PPVAR Gains Traction & Facilitates Collaboration
Law enforcement board members are bringing an important voice to PPVAR decisions and priorities
The Partnership for Priority Verified Alarm Response (PPVAR) was established in 2012 to promote the value of video and audio during the dispatch process to verify crimes in progress and facilitate priority police response. This mission has continued to resonate within the alarm industry and within law enforcement as both groups seek to find ways to further reduce false alarms and increase the effectiveness of police response. Over the past five years, PPVAR membership has grown steadily and now represents more than 60 alarm companies, equipment manufacturers and law enforcement agencies.
PPVAR has been governed by a passionate board of directors representing the various stakeholders of the organization. The development of best practices around the interpretation and handling of verified alarms has been one of the hallmark achievements of PPVAR and continues to serve as a focal point for ongoing discussion around the evolution and refinement of verification procedures on both ends of the monitoring/police continuum.
As PPVAR has continued to grow and evolve, the value and importance of collaboration between the alarm industry and law enforcement has become increasingly apparent. While process and procedure within UL monitoring centers is generally well understood within the alarm industry, it is shrouded in some mystery from the perspective of law enforcement. Likewise, procedures within the Public Safety Access Points (PSAPs) are often viewed simplistically by the alarm industry. Discussions at the PPVAR board level have helped bring color to these gray areas and have helped focus PPVAR priorities around how best to educate operators across both monitoring and PSAP dispatch centers.
In an effort to strengthen the voice of law enforcement in PPVAR, the board recently proposed an expansion of law enforcement positions from two to four members, a decision that increased the size of the board from 11 to 13 members.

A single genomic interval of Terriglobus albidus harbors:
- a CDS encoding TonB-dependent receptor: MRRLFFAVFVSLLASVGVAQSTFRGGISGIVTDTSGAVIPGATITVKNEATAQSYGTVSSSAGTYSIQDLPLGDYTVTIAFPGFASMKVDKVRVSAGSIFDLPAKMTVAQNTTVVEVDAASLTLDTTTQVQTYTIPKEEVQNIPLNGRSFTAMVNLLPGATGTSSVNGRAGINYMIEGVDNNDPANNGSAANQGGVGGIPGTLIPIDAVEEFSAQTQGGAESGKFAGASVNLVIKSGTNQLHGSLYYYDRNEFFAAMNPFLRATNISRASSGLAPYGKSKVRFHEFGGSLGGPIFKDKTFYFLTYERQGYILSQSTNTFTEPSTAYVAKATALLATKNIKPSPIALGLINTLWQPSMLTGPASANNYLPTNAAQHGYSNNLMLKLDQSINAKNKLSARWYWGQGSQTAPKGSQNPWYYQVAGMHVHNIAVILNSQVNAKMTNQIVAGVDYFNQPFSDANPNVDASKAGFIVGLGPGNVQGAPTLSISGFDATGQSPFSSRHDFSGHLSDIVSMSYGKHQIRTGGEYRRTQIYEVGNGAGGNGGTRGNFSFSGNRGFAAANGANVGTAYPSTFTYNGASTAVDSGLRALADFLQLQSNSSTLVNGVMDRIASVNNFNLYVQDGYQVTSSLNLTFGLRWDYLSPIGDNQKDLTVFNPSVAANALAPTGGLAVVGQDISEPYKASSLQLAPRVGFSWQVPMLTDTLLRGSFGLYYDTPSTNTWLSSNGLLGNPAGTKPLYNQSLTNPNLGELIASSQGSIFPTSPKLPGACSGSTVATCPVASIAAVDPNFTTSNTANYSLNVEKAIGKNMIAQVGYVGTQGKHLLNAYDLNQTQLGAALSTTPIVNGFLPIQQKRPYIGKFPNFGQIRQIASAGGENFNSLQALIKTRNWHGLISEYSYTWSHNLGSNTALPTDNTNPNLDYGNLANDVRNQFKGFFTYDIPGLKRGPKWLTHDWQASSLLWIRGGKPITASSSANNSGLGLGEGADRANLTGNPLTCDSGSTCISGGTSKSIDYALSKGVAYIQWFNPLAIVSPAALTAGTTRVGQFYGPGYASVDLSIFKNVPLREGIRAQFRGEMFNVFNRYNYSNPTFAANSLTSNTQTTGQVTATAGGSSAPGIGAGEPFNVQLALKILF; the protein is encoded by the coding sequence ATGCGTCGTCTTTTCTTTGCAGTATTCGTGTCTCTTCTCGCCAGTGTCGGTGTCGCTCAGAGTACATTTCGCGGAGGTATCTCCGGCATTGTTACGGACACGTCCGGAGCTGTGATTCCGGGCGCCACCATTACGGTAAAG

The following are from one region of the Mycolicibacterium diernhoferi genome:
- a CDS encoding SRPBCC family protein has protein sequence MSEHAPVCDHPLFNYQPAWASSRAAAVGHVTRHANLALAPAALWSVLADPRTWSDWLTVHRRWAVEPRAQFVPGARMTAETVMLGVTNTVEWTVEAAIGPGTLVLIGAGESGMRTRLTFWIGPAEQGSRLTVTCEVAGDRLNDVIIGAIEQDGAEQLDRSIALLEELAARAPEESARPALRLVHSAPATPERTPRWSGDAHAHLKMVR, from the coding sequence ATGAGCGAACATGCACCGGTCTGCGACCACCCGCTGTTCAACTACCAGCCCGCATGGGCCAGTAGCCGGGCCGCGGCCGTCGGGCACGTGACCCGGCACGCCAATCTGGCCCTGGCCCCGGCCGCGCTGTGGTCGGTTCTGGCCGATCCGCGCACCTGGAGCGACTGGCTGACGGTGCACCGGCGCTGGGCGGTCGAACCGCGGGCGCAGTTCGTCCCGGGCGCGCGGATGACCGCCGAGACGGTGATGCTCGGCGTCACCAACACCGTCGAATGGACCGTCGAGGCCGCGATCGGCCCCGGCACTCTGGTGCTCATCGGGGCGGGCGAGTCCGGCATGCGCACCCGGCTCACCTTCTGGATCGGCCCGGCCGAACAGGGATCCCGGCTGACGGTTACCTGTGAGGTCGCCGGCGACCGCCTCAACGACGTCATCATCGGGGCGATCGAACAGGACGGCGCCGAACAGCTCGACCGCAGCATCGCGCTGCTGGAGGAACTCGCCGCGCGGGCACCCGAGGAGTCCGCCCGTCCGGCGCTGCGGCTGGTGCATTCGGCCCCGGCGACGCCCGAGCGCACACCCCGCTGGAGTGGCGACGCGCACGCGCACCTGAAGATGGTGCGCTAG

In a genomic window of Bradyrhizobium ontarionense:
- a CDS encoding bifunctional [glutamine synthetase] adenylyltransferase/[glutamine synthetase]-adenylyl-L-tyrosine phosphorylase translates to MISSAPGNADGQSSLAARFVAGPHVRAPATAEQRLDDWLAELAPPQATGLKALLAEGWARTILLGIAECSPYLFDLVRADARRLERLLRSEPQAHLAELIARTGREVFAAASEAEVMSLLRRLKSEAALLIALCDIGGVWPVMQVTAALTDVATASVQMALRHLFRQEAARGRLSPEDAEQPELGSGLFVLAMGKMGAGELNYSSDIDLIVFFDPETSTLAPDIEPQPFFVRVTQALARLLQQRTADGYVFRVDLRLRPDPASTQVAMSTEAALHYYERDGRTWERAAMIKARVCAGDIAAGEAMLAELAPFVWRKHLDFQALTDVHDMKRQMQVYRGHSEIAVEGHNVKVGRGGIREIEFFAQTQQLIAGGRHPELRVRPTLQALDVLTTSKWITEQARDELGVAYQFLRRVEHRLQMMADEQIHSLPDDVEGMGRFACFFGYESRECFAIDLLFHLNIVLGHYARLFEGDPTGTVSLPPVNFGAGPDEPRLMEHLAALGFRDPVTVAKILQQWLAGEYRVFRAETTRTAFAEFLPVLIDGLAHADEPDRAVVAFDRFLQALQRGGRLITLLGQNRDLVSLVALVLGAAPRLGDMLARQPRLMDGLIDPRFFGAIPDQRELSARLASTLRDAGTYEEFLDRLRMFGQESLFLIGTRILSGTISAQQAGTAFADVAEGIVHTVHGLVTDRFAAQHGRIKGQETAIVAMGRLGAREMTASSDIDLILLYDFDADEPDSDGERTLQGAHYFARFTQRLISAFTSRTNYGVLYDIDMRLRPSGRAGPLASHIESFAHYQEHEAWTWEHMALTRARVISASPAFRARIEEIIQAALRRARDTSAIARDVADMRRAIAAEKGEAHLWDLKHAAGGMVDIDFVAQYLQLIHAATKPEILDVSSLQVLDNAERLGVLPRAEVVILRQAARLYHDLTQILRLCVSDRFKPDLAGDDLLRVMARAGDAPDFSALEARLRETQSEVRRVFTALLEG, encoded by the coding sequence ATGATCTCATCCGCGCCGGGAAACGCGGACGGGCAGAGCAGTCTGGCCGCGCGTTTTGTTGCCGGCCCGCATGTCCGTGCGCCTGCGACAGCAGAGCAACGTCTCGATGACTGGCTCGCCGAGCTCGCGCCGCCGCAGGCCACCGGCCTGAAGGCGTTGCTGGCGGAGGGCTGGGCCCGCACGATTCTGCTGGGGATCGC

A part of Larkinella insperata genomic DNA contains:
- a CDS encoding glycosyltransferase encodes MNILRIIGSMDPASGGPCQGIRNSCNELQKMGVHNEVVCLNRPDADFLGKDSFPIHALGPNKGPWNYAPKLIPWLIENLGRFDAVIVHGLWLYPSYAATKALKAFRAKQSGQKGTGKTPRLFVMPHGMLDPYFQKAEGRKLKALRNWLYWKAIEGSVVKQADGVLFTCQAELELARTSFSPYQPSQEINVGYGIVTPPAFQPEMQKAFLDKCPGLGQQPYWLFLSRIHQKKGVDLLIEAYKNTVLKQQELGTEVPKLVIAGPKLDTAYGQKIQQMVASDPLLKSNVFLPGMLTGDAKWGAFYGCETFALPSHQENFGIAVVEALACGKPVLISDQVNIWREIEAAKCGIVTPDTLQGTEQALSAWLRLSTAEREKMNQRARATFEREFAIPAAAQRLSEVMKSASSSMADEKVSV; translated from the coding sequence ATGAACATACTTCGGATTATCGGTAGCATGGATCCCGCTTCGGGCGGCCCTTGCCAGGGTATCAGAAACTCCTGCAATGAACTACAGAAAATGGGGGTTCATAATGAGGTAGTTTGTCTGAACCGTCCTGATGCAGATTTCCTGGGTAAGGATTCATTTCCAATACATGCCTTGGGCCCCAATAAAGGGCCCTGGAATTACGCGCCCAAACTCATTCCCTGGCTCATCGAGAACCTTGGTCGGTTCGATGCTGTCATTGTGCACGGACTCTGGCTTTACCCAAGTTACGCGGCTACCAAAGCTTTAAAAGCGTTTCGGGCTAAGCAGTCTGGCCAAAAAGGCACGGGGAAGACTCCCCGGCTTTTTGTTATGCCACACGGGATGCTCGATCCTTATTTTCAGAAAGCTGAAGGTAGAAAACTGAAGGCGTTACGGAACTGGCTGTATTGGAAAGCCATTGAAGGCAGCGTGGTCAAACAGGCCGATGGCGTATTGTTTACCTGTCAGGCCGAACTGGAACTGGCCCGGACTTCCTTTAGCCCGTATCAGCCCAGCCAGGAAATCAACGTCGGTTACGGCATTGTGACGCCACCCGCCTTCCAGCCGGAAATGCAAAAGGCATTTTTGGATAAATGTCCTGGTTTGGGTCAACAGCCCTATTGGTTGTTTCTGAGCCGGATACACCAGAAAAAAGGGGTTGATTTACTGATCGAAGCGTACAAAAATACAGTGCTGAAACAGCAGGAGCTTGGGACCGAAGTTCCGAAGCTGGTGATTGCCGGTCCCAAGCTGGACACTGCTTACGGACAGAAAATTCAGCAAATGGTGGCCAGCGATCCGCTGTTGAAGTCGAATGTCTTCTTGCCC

The current law enforcement board members bring passion, influence, and highly relevant experience to PPVAR:
Paul Fitzgerald, Sheriff, Story County, Iowa
Sheriff Fitzgerald has a 35-year background in public safety and has been extensively involved in federal public safety communications initiatives. He served as president of the National Sheriffs’ Association in 2012 and has been deeply involved in the Public Safety Spectrum Trust (PSST), the National Public Safety Telecommunications Council (NPSTC), and the SAFECOM Emergency Response Council.
David L. Holl, Director of Public Safety, Lower Allen Township, Cumberland County, Pa.
David Holl has a 40-year background in public safety and is currently responsible for police, fire and emergency medical services in his jurisdiction. Of particular value to PPVAR, Director Holl has been active in the design and optimization of PSAP architecture for his state and chaired the Working Group 2 on Optimal PSAP Architecture for the FCC’s Task Force on Optimal PSAP Architecture (TFOPA).
Louis Bordi, Chief of Police, Voorhees Police Department, Camden County, N.J.
Louis Bordi has a 30-year background in public safety and is currently responsible for police, fire and emergency medical services in his jurisdiction. Chief Bordi is a member of the IACP and currently serves on the National Patrol and Tactics Committee. He is also a vice president of the New Jersey State Chiefs Association.
These law enforcement board members are bringing an important voice to PPVAR decisions and priorities and, more importantly, are strengthening the important relationship between the alarm industry and public safety through the efforts of PPVAR.